Although bicycling and walking mode share is higher in the Clifton Corridor than most other parts of unincorporated DeKalb County, the infrastructure to support bicyclists and pedestrians is suboptimal and fragmented. Trail connections such as the South Peachtree Creek PATH Trail and the Beltline Connector PATH Trail terminate less than a half-mile from Emory’s campus. Bicycle lanes extend for very limited stretches of North Decatur and Clifton roads. Key connecting routes to the City of Decatur and the City of Atlanta have narrow and fragmented pedestrian facilities and lack on or off street facilities for cyclists. Meanwhile, the City of Atlanta and City of Decatur continue to implement high quality bicycle facilities (e.g., Beltline, Ponce de Leon Ave, etc.) with these facilities terminating one to two miles short of Emory’s campus. The opportunity and impact of addressing these gaps are significant to the region. For instance, addressing these relatively small gaps in regional bicycle and pedestrian networks such as these would connect three of the regions’ four nationally recognized Bicycle Friendly entities, Georgia Tech, Emory, and Decatur. 

Complex Challenges in the Clifton Corridor

The gaps in bicycle and pedestrian connectivity highlight the complexity of the Clifton Corridor and the need for a plan. Completing key bicycle and pedestrian connections to Emory will require planning and alignment across multiple jurisdictions and private land owners, including, but not limited to the City of Atlanta, City of Decatur, DeKalb County, Emory University, and the CDC add additional planning considerations. All have expressed willingness to participate but a formalized process that convenes this conversation and aligns connectivity priorities and plans to the corridor is needed. 

In addition, physical barriers such as limited rights-of-way, freight rail lines, creeks, and hilly terrain provide design and feasibility challenges that must be considered and overcome. Further, the logistical challenges of operating complex organizations such as Emory, Emory Hospital, and the CDC add additional planning considerations. Local neighborhood and civic leadership, while generally supportive of efforts to reduce SOV trips in the area, should be engaged to understand the impact of potential connectivity improvements that will impact their communities. These challenges will require a study that will consider creative solutions in this complex context.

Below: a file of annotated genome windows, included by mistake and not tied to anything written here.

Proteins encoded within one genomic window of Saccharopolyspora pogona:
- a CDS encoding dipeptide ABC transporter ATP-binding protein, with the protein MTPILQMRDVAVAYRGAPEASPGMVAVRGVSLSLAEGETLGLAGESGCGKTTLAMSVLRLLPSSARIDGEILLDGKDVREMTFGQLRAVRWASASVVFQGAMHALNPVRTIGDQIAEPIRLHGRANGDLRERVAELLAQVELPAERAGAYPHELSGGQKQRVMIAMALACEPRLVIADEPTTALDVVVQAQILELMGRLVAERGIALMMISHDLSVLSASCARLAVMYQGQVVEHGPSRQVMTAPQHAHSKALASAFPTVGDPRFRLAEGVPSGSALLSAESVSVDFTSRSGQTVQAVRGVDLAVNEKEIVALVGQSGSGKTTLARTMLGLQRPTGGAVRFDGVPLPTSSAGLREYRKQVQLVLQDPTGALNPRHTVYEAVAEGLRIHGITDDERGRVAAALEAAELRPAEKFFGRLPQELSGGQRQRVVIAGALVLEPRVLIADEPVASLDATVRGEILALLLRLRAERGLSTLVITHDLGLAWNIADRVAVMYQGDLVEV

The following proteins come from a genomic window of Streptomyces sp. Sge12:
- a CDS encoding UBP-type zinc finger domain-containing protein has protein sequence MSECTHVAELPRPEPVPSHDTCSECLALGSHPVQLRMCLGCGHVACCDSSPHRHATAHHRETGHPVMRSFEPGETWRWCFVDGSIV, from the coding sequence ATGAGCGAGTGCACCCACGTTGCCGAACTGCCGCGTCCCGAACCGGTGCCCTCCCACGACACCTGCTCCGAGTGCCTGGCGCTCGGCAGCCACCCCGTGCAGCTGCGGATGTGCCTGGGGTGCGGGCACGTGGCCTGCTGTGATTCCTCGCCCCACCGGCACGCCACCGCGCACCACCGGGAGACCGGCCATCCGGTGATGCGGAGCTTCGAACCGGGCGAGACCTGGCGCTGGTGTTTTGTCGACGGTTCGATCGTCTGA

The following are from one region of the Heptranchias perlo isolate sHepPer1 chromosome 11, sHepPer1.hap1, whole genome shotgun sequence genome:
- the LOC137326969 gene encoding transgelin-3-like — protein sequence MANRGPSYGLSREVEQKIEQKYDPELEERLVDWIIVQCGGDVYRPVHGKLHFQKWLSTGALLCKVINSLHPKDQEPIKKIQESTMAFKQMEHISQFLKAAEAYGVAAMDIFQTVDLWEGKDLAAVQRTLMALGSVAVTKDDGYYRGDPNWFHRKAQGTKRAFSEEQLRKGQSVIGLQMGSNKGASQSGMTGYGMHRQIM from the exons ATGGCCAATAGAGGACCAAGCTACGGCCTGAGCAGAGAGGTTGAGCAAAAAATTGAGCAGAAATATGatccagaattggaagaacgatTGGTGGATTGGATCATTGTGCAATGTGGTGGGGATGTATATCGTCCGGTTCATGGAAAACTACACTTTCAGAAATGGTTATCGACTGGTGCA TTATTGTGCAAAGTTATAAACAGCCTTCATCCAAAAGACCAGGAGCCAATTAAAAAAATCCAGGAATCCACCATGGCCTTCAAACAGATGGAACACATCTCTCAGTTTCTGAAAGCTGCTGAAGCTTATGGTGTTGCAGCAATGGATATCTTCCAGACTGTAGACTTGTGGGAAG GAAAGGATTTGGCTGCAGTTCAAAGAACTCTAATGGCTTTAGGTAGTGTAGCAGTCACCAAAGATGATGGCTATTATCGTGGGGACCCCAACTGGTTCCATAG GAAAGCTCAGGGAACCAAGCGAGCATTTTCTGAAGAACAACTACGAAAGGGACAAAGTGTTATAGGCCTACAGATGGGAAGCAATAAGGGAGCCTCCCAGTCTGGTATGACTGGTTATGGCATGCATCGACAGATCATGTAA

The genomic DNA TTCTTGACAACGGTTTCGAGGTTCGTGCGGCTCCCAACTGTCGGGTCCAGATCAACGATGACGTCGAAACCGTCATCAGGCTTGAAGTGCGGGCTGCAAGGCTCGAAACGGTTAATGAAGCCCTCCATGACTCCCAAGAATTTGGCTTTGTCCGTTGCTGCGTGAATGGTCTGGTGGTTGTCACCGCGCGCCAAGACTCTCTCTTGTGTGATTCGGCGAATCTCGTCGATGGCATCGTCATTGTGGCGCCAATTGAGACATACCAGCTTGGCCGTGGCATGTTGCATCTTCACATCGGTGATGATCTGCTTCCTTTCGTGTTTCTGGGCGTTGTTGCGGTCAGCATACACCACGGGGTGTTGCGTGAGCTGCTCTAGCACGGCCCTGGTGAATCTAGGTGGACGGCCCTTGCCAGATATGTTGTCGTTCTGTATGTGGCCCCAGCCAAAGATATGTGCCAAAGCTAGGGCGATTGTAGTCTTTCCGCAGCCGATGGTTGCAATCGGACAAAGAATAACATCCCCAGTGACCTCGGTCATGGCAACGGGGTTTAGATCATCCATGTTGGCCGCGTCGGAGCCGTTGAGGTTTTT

Multiple Bicycle and Pedestrian Activities in the Area: Unified Strategy Needed

Over the past several years there have been numerous independent, focused efforts to review and improve bicycle and pedestrian conditions in the corridor. In addition, Emory and other corridor employees have made significant investments and commitments to sustainability, employee wellness, and alternative transportation programs, plans and policies that incentivize and/or call for safety improvements for bicycling and walking. A selection of transportation planning efforts include:

  • Clifton Corridor Urban Design Guidelines (recommended improved pedestrian and bicycle facilities in the Clifton Corridor) : 2007
  • Urban Land Institute – Mini Technical Assistance Panel for Emory to Decatur Bicycle Connectivity : 2011
  • Federal Highway Administration Association Bicycle and Pedestrian Safety Review of North Decatur Road : 2013
  • DeKalb Comprehensive Transportation Plan – (Suggests bicycle and pedestrian improvements to several connecting roads to the corridor): 2014
  • Urban Land Institute – Mini Technical Assistance Panel for Emory Village Bicycle and Pedestrian Improvement Study: 2015
  • Federal Highway Administration Association Bicycle and Pedestrian Safety Review of Ponce de Leon Ave/Scott Boulevard: Currently Underway
  • Emory Sustainability Plan : Currently Underway
  • CCTMA Bicycle/Pedestrian Intersection Safety Study : Currently Underway
  • Launch of CDC Roybal Campus Master Plan : Currently Underway